There’s a classic Dilbert cartoon panel by Scott Adams from 1995. One of the characters is a cynical employee named Wally who spends all his time basically avoiding work. After his Pointy-Haired Boss announces yet another reorganization, Wally asks, “Did our core business change, or are you saying that every reorg prior to this was a misdirected failure?”
His boss then responds with a question. “Wally, when a car gets a flat tire, what would you do?” To which Wally replies, “Well, if I’m you, I rotate the tires and drive home.”
I’ve seen a lot of corporate reorganizations over the years. Even at the time they were announced, many of them seemed like uninformed attempts to remedy a poorly understood organizational problem. Products weren’t being developed rapidly enough, or the organization’s various functional groups were “siloed” and not cooperating, or customers were simply not being supported. Or any of the other organizational problems you have likely experienced.
So, the company responded by shuffling people around.
In hindsight, the numerous reorganizations rarely seemed to have made any long-term positive impact. In fact, the company’s ability to execute generally did not improve and sometimes arguably got worse.
Fortunately, effective strategy execution has been studied extensively. And analysis shows that reorganization by itself is actually an ineffective way of affecting change.
Management consultants Garry Neilson, Karla Martin and Elizabeth Powers surveyed 125,000 employees from over 1,000 companies on the question of organizational capabilities.
Among the highlights, when asked if they agreed with the question that, “Important strategic and operational decisions are quickly translated in action.” 60% of the companies rated themselves as weak.
Based on a survey of over 26,000 people from 31 different companies, the authors compiled a list of 17 fundamental traits of organization effectiveness, and weighted them according to their impact on an organization’s ability to execute.
These 17 fundamental traits were grouped into one of four different categories:
- Structure: Aspects of an organization related to reporting and hierarchy.
- Motivators: Those attributes related to true accountability and career advancement based on accurate performance appraisal processes.
- Information Flow: How readily and unfiltered information is communicated both internally within the organization and the information flow back/forth to the customers.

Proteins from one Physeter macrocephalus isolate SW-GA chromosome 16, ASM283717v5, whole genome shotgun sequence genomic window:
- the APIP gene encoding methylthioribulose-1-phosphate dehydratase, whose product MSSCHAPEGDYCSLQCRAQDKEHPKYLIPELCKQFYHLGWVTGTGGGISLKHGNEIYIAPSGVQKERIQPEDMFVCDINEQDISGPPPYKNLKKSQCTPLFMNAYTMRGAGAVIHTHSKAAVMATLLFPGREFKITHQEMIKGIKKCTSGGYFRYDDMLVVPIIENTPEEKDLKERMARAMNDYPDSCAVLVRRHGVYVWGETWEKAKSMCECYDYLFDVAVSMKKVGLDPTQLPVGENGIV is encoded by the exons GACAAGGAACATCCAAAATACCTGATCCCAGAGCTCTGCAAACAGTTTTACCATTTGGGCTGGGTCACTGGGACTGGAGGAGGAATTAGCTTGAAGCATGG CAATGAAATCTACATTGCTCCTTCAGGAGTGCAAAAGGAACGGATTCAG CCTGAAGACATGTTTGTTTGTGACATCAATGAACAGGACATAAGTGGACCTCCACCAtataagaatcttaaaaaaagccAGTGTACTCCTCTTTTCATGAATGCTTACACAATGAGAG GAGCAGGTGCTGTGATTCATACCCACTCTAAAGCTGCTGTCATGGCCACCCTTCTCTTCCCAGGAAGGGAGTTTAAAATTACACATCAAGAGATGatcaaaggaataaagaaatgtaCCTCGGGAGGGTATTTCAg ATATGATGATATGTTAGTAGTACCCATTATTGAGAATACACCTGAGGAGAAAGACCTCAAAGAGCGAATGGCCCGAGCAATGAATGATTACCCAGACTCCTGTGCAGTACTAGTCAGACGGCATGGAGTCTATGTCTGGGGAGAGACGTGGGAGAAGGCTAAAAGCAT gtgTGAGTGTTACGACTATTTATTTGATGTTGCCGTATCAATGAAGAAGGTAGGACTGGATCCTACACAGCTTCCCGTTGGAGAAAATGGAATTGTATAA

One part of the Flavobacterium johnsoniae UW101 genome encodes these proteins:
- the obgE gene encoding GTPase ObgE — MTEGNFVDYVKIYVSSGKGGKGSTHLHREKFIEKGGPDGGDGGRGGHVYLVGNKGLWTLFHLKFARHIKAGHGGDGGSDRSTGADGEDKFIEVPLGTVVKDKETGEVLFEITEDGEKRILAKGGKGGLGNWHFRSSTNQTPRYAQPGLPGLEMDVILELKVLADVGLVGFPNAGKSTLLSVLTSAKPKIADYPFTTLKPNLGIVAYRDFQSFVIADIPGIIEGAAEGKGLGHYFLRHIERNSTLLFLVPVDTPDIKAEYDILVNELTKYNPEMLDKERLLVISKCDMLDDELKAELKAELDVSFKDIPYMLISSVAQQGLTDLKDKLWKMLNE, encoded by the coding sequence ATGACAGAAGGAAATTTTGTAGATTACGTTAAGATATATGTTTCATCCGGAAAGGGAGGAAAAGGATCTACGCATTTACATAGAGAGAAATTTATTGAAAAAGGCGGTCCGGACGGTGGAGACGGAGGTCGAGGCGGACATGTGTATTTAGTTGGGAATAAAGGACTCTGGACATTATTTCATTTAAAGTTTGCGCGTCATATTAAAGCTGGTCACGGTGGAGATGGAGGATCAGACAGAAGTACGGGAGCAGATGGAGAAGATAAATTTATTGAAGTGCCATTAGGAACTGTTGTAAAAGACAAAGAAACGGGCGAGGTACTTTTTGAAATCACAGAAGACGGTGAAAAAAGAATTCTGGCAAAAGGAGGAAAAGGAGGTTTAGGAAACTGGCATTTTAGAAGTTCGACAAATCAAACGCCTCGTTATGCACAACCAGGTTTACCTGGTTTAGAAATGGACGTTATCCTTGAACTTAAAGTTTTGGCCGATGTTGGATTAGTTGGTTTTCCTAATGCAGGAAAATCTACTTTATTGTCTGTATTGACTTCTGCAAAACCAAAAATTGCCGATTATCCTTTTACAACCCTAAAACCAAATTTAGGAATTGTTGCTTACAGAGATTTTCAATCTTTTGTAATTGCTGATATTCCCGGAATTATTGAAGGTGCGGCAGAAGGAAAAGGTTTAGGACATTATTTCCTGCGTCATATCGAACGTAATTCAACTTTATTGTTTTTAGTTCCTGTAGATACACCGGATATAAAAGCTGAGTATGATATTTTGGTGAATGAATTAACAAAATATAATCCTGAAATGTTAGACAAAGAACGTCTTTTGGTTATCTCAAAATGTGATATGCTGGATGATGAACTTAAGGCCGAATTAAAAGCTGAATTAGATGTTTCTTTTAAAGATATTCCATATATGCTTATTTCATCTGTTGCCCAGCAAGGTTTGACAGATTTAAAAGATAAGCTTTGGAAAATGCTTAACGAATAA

- Decision Rights: Aspects related to employees having a clear and unambiguous understanding as to who can make decisions and for what.
The results were surprising. And there are practical lessons you can apply to drive real change in your organization.
The research showed that the most important factor in improving strategy execution was not the structure of the organization. In fact, restructuring (or reorganizing) was the least effective factor in strategy execution.
What was more important by a factor of two, was Information Flow and Decision Rights. Having rapid and unfiltered information about the market and ongoings within the company is critical for informed and timely decision-making. While, providing employees with a clear understanding of who has what decision rights, avoids delayed decisions, confusion and second-guessing.
Thinking back on all the reorganizations I’ve experienced, not one of them involved addressing problems with Information Flow or Decision Rights.
Even Wally in the Dilbert cartoon hasn’t changed his thinking. In 2014, cartoonist Scott Adams shows Wally explaining to Dilbert his thoughts on getting into the strategic planning game. Wally says, “If I understand the job description, you basically hallucinate about the future and then something different happens.”
That’s about right Wally.
You can find the paper on “The Secrets to Successful Strategy Execution,” by Garry Neilson, Karla Martin and Elizabeth Powers, in its entirety at the Harvard Business Review here.